Winery Spotlight: Domaine Tour Campanets
If there could be a perfect little winery, it would be Domaine Tour Campanet. In Provence. A beautiful site. Run by a lovely young woman. Organic because she doesn’t want to work with chemicals. Making simple and superb wines. No commercialism. What could be better? Well, I suppose if your brain works like mine but you’re a woman, you would want a Provence winery with great wines made by a young guy. C’est la vie! There are plenty of those out there. You find them!
Emmanuelle Baude, owner and winemaker, is passionate about her vineyard. She knows every inch of the land, it’s soil, its smell, its shadows. I love her descriptions of the place. Her white has a dreamy name based in the reality of her relationship with the terroir: Bois des Fées. Wood of the Fairies. And when I asked her how she came to name it thus, she recited a short story for me on the spot about the way the light and shadow play on the property. The vineyard is in the middle of a wood and to get there you must travel through closed and open areas, dense forest and open pasture. There is the play of light in its many forms, the variation of temperatures, the dust that you can see and the vacuum of space you cannot see.
The Bois des Fées Blanc starts out exotic-fruity and light and then intensifies, finishing in a way that demands attention. I love the rosés of Provence, including Emmanuelle’s, but this white wine is everything you want on a picnic! Half Vermentino, half Ugni Blanc.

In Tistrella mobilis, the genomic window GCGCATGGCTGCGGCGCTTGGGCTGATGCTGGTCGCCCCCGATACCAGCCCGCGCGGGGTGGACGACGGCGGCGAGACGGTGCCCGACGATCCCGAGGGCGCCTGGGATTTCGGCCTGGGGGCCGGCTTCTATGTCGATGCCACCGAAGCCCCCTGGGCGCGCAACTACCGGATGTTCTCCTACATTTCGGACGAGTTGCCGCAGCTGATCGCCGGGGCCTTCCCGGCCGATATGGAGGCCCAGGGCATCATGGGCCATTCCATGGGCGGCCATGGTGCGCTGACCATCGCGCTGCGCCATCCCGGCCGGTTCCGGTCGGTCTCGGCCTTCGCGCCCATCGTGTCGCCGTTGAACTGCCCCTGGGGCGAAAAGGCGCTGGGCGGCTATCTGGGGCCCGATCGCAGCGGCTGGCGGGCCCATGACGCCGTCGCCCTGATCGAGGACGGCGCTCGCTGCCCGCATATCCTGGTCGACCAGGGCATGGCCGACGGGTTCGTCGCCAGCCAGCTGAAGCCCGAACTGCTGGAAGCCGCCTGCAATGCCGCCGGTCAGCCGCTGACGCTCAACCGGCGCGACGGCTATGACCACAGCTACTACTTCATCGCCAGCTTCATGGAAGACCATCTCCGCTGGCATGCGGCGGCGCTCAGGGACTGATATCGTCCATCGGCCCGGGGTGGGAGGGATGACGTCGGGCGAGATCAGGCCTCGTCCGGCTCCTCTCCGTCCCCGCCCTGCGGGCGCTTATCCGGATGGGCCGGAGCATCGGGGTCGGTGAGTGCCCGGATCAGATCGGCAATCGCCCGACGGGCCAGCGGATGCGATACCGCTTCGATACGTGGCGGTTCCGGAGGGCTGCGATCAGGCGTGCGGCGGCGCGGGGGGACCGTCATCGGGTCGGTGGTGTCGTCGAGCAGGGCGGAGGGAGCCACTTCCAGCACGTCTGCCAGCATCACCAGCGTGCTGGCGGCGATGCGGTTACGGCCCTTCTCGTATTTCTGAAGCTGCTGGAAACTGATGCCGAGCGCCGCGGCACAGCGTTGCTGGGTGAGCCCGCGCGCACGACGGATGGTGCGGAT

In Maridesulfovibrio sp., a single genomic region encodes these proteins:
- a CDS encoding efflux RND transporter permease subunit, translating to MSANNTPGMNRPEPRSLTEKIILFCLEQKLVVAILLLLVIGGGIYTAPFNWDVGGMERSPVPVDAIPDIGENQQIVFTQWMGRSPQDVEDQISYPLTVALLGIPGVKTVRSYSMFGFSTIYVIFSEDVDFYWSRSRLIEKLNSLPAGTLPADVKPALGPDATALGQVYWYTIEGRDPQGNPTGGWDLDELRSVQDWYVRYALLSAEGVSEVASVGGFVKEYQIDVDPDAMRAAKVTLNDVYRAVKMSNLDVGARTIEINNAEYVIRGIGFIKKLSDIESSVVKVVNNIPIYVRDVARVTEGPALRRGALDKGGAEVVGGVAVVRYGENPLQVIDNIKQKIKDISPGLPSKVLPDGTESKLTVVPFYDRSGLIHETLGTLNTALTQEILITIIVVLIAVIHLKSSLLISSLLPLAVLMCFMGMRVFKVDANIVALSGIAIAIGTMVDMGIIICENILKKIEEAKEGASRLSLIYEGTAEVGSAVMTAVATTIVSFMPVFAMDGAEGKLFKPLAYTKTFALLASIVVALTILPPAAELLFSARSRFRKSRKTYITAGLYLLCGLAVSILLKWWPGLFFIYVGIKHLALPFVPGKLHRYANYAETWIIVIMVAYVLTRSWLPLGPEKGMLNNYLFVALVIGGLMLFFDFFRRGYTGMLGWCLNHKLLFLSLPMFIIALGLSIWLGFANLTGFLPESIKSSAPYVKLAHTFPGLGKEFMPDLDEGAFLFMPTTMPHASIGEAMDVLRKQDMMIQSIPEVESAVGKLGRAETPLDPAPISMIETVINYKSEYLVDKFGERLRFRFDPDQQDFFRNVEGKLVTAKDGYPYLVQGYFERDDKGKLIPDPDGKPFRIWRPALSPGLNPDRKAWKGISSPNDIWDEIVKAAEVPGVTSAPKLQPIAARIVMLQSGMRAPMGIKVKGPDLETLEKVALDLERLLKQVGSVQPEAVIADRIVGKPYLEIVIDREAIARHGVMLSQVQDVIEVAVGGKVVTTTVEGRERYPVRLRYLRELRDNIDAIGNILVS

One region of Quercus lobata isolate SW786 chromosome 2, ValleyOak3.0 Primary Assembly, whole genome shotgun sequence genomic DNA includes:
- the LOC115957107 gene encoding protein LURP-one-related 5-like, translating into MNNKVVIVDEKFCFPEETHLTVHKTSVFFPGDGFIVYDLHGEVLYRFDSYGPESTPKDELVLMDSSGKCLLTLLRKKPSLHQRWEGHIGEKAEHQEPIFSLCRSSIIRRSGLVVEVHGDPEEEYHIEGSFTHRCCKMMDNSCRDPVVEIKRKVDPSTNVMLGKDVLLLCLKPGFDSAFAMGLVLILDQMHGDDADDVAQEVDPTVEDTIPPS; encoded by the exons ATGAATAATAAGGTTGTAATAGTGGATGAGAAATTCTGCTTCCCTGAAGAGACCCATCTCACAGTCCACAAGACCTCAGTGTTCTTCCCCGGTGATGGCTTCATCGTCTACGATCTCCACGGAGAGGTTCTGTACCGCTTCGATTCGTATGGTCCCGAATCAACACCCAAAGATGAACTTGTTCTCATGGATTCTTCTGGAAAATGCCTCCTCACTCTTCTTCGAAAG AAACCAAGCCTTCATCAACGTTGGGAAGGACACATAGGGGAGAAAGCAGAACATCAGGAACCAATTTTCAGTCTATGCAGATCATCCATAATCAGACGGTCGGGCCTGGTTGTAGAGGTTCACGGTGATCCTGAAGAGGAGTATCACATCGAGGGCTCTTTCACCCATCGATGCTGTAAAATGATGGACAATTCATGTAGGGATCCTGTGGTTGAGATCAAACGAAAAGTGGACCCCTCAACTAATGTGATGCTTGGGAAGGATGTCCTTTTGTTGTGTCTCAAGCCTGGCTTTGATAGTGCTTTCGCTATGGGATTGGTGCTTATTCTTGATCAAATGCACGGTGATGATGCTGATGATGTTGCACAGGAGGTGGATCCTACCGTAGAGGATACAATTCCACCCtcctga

Speaking of rosé, the Bois des Fées (yes, it should have a different name, such as Bois des Sirens) is fascinating because it looks and smells like a typical rosé of Provence but the addition of Cabernet Sauvignon to the Syrah and Grenache and the absence of Cinsault make it more accessible to the international palate. What does that mean? It mostly means it’s not as acidic and has more familiar flavors. The wine is the perfect match for cured meats.
Dom. Tour Campanets winery is making a Coteaux d’Aix-en-Provence rouge called Mon Coeur Violettes, and a violet heart it is! There are only 2000 bottles (not cases!) and it is as succulent as the website proclaims. Syrah, Cabernet Sauvignon and Carignan. I immediately thought of duck in a wine reduction sauce. Again, simple, but intensifying.
Emmanuelle is passionate about her vines and vineyards, and I think anyone who drinks her wine and hears her stories falls in love with Tour Campanet. These wines are inexpensive ($18-25), especially considering the heart and soul and vineyard practices that go into it (it is more expensive to run an organic vineyard than one that pours chemicals at the sight of a bug) and highly recommended IMHO! Available from any shop that carries Cynthia Hurley Fine Wines.